Error Code P0449 means there’s a problem in the Evaporative Emission Control System Vent Valve or Solenoid Circuit malfunction.


Error Code p0449 is actually a generic powertrain code, which applies to all makes and models of vehicles from 1996 onward. However, since different manufacturers and models have different engine sructures, repair steps obviously vary between cars.

This error code means the PCM (Powertrain Control Module) or EMC (Engine Management Computer), or ECM (Engine Control Module) has detected a problem with the circuit that regulates the evaporative emission system vapor of the vent.

As the tank stores the fuel, fuel vapor goes out. When driving with the vent open, fuel vapor circulates into the engine intake manifold. Depending on the vehicle, it goes to the charcoal canister or to the atmosphere.

Common Symptoms

Many times, this error code doesn’t cause any adverse side effects that affect the drivability of the vehicle. Some of the common symptoms however, are:

  • Check Engine light is on
  • Obvious fuel odor from the released fuel vapor

Possible Causes

Some of the common causes of this error code include:

  • Damaged or defective fuel cap
  • Fuel cap is missing
  • Damaged or defective fuel tank
  • Faulty evaporative vent valve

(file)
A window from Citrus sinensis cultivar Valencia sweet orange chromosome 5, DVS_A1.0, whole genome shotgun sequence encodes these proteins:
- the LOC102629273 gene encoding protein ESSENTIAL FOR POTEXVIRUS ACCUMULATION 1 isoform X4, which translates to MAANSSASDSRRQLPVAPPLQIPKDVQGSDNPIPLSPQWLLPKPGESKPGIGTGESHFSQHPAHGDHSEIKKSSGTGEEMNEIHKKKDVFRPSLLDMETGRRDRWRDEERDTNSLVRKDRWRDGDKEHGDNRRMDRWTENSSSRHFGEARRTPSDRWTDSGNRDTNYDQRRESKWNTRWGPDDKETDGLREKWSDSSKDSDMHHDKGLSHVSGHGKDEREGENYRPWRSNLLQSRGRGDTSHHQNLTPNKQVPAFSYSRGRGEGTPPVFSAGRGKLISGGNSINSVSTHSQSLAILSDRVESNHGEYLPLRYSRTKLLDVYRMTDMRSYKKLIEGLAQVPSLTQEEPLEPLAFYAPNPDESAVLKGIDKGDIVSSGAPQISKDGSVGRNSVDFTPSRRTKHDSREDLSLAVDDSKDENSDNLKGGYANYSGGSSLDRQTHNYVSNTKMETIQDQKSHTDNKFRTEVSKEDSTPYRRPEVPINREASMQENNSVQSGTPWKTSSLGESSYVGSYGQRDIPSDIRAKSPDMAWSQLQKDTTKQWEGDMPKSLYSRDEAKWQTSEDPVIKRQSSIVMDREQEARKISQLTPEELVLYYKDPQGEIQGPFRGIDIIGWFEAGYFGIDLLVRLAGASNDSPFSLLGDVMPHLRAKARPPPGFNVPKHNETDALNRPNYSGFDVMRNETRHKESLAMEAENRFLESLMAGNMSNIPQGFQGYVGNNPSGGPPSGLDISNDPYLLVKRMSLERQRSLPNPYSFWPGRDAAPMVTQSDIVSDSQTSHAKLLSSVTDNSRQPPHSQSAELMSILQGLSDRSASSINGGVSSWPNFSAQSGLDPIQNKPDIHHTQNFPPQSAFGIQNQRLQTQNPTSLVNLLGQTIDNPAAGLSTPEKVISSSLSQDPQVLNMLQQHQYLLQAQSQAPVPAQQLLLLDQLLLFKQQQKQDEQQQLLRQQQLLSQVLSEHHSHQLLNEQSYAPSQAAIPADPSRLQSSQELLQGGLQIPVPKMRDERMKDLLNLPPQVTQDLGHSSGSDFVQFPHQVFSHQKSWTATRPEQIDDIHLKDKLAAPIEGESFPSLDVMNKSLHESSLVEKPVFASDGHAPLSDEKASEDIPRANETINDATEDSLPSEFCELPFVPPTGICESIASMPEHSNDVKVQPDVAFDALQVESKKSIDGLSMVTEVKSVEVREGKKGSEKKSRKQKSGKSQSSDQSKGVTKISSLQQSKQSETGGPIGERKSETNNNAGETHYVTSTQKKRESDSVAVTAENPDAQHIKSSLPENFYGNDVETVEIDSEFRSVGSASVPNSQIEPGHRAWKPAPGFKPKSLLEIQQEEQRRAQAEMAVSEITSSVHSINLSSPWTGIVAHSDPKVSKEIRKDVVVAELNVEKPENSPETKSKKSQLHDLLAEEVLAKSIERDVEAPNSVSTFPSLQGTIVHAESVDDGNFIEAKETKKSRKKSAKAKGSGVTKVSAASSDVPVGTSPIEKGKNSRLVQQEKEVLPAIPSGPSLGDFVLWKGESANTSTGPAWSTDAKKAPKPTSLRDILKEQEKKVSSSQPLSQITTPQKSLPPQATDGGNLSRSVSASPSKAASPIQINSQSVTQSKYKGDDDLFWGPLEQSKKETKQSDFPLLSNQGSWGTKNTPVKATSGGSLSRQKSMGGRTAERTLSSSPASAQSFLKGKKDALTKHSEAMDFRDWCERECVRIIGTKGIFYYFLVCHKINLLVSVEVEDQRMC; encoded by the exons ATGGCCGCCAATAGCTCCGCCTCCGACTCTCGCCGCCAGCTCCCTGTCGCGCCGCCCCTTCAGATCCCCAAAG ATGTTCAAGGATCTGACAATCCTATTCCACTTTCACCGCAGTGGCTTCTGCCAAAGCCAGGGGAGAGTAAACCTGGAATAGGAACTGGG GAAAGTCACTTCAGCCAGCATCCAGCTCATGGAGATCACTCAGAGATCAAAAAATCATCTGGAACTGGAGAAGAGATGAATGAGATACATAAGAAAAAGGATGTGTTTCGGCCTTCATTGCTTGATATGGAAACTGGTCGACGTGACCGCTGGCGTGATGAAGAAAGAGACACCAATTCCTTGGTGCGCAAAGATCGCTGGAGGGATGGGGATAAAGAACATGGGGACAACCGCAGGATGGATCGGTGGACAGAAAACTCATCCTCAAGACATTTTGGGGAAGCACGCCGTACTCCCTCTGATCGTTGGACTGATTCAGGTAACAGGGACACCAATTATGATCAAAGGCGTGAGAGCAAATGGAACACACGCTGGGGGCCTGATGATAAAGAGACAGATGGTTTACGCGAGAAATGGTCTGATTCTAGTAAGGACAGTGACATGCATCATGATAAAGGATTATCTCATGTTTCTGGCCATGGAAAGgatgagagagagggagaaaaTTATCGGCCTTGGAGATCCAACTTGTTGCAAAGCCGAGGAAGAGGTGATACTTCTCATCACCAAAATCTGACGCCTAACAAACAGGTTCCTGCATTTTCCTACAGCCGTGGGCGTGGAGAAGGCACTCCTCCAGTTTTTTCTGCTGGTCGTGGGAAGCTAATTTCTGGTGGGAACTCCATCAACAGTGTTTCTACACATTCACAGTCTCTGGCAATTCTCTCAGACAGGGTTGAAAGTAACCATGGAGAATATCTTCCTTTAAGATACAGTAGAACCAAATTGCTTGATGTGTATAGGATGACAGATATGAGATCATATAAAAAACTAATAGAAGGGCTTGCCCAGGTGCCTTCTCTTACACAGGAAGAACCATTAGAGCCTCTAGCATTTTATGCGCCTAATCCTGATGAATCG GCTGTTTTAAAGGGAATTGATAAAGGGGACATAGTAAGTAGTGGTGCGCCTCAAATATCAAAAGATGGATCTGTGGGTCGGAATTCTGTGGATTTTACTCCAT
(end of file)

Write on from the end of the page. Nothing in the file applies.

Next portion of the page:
• Damaged, cracked fuel tank filler neck
  • Wire or circuit issue
  • Punctured or torn hoses of the Evaporative System
  • Faulty fuel tank sending unit gasket or seal
  • Damaged or split carbon canister
  • faulty PCM, EMC or ECM

Common Misdiagnoses

  • Fuel cap problem
  • Evaporative purge vale and vent valve

How to Check

The EVAP designed to perform two things: capture, store and expel raw fuel vapor that leaks from the Fuel Storage system and, run self-tests to determine the operation and vapor holding feature of the system. The second part is a very important task, as around 20% of air pollution produced by vehicles comes from faulty fuel storage systems of the vehicles.

There are a lot of ways to check for EVAP system leaks, most people test it after letting the vehicle sit overnight or throughout the initial startup after sitting overnight. The Powertrain Computer also tracks the operation of the EVAP system by reading changes in the O2 sensor voltages and short term fuel trim when the stored vapor is released or sent back to the combustion process. The results will give you a good idea of the overall mixture of the fuel (getting richer) as they’re being added to the system. The vehicle gets rid of it through acceleration, as it is where vehicles need more fuel.

Some vehicle’s PCM will trigger the error code if there’s an incorrect vacuum level during a leak test and the EVAP system has a valve that bypass and cuts off the fuel tank from the carbon canister-vent valve assembly. The vacuum is then monitored and measured by the Fuel Tank Pressure sensor. If the vacuum is too high for too long (aka stuck closed vent valve), or too short or non-existent (aka stuck open vent valve caused by a leak in the system or faulty sensor in fuel tank pressure).